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Turkey shelling 'kills 200 IS fighters' in Syria

Turkey has stepped up the fight against IS in recent months after several attacks [Anadolu]

Date of publication: 14 January, 2016

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Turkish tanks and artillery have attacked Islamic State group positions in Iraq and in Syria in retaliation for the suicide bombing in Istanbul which killed ten tourists earlier this week.

Turkish ground forces pounded Islamic State group positions in Iraq and Syria with artillery after a suicide attack claimed by the extremist organisation in Istanbul killed ten tourists.

Around 200 IS fighters were killed in the assault, Turkey's Prime Minister Ahmet Davutoglu said, although it was not possible to independently verify the toll.

"After the heinous attack in Istanbul, our armed forces hit in the last 48 hours some 500 positions of Daesh in Syria and Iraq with artillery and tank fire," Davutoglu told Turkish ambassadors in Ankara, using an Arabic acronym for IS.

"Every attack that targets Turkey's guests will be punished," he added.

Turkey has often been criticised by its Western allies for not doing enough to combat IS extremists who have seized swathes of territory in Syria and Iraq.

But Ankara last year stepped up its involvement in the US-led coalition against IS, hosting US war planes at its Incirlik air base for deadly raids against the militants and conducting airstrikes of its own.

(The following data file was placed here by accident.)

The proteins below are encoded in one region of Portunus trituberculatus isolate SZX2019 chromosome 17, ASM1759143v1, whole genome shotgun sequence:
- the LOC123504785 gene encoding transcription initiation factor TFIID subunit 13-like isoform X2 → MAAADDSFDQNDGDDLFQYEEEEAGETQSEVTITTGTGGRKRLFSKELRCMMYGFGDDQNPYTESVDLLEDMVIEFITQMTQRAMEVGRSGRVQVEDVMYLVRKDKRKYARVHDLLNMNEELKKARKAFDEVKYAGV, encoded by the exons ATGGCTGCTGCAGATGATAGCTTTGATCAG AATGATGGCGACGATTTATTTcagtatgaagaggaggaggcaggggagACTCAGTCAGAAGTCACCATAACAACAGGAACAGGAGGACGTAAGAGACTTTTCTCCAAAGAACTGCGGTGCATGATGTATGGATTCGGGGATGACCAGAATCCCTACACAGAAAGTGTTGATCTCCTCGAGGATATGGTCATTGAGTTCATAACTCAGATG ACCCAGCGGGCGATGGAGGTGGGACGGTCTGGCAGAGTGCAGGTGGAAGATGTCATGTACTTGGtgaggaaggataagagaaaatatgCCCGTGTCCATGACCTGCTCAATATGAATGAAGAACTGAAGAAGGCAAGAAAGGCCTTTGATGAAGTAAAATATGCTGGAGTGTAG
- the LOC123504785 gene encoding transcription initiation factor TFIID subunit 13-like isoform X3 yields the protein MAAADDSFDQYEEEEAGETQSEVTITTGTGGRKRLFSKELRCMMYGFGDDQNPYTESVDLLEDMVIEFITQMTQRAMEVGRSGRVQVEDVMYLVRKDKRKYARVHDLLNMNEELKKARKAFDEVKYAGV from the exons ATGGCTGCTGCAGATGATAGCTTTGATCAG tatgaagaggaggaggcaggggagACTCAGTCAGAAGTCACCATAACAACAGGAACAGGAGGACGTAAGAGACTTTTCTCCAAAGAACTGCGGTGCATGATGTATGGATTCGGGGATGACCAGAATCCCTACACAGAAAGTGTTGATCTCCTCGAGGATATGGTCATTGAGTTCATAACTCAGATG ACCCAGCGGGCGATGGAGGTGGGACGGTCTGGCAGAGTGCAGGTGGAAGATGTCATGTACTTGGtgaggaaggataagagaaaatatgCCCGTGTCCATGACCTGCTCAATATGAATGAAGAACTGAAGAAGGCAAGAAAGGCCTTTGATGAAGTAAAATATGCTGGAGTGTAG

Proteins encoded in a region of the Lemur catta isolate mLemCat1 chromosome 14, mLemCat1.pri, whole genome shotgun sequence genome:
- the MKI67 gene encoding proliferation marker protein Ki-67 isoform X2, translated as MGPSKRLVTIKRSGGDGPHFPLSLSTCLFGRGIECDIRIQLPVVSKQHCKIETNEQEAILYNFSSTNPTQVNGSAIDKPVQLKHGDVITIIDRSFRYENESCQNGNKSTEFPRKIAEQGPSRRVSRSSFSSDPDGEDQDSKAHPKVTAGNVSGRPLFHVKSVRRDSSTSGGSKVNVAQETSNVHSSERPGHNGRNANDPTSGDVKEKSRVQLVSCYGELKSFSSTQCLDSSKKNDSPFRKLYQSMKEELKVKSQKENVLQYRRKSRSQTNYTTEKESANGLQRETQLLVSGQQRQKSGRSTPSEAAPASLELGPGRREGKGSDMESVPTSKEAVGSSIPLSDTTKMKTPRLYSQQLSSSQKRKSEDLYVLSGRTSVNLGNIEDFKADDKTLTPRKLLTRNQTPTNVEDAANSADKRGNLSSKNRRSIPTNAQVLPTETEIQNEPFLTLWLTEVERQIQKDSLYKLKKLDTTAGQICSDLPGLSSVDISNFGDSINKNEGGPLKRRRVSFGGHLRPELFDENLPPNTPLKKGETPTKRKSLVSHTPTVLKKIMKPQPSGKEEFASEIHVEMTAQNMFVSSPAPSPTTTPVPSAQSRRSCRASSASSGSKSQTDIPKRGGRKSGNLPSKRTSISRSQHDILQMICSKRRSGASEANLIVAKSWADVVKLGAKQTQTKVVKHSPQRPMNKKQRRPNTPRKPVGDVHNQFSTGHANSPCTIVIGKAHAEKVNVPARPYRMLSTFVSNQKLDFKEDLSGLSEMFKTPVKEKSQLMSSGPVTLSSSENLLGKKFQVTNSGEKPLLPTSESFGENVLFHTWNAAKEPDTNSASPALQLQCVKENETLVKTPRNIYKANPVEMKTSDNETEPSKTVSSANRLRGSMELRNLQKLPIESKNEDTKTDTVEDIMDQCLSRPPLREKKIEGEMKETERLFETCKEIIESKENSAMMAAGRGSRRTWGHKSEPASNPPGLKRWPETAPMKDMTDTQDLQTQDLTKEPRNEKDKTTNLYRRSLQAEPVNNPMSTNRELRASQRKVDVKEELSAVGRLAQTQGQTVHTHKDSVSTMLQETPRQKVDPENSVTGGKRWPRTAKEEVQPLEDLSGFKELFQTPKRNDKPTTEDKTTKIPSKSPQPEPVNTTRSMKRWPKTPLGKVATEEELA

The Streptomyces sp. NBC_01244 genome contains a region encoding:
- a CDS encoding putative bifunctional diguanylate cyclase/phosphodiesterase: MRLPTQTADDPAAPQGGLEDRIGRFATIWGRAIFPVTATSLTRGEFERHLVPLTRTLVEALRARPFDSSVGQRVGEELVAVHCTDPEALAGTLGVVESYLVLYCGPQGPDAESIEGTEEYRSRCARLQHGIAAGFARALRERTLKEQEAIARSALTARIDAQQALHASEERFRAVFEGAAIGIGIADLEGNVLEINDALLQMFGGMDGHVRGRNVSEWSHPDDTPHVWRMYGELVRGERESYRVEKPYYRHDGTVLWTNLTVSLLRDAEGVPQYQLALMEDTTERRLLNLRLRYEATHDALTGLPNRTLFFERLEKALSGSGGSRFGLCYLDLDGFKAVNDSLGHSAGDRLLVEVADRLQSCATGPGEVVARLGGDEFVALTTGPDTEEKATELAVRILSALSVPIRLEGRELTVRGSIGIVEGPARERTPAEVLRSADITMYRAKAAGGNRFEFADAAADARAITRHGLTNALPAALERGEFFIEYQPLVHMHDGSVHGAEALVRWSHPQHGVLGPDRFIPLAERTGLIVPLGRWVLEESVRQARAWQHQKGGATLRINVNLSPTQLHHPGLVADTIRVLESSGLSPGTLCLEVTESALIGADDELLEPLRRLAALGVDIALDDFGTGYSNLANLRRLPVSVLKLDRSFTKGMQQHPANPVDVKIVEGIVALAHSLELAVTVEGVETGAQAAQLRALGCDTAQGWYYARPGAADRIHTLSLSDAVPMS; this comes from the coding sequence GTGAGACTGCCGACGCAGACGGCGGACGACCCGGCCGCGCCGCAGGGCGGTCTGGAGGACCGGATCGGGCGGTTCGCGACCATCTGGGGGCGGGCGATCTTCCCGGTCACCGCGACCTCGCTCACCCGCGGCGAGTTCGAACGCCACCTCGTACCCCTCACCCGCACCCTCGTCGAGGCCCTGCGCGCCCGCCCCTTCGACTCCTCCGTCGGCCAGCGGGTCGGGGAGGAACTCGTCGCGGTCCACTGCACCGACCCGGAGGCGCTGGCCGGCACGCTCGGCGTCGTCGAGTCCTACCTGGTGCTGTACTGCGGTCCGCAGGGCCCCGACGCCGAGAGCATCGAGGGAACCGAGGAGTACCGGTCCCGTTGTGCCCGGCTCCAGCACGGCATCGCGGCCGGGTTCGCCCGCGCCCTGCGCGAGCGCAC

There was no suggestion from Davutoglu that Turkey had carried out air raids against IS in the past 48 hours and it appeared that all the fire had been from the ground.

The prime minister said Turkey was determined to dislodge IS fully from the Syrian border, which analysts says they have controlled for much of last year.

"We will continue to fight the Daesh terror organisation in a determined way until it leaves the Turkish border area completely and as long as it behaves in a way that tarnishes the name of our holy religion Islam," he said.

Seven suspects arrested

Turkish authorities have identified the Istanbul suicide bomber as a 28-year-old Syrian who entered Turkey on 5 January along with a group of people fleeing the country's civil war.

At the border, he was fingerprinted by migration authorities but never placed on any wanted list.

Turkey is currently hosting around 2.2 million refugees who have fled the fighting in Syria, and Davutoglu was quick to warn against seeing all migrants as potential extremists, which he said would be playing into the hands of the "terrorists".

So far, a total of seven suspects have been arrested in connection with the bombing, interior minister Efkan Ala said on Thursday.

In addition, Turkish security forces rounded up over 70 suspected IS members across the country over the last few days, but it was not clear if any of them were directly connected to the Istanbul attack.

According to the Anatolia news agency, there are at least six Russian citizens among them.

Turkey was hit by three attacks blamed on IS in 2015, including a including a double suicide bombing in October in Ankara that killed 103 people, the country's worst-ever attack.

All those attacks targeted pro-Kurdish groups, who are vehemently opposed to IS.

The attack on the German tourists, however, was the first time that foreign visitors have been targeted in the historic heart of Istanbul.

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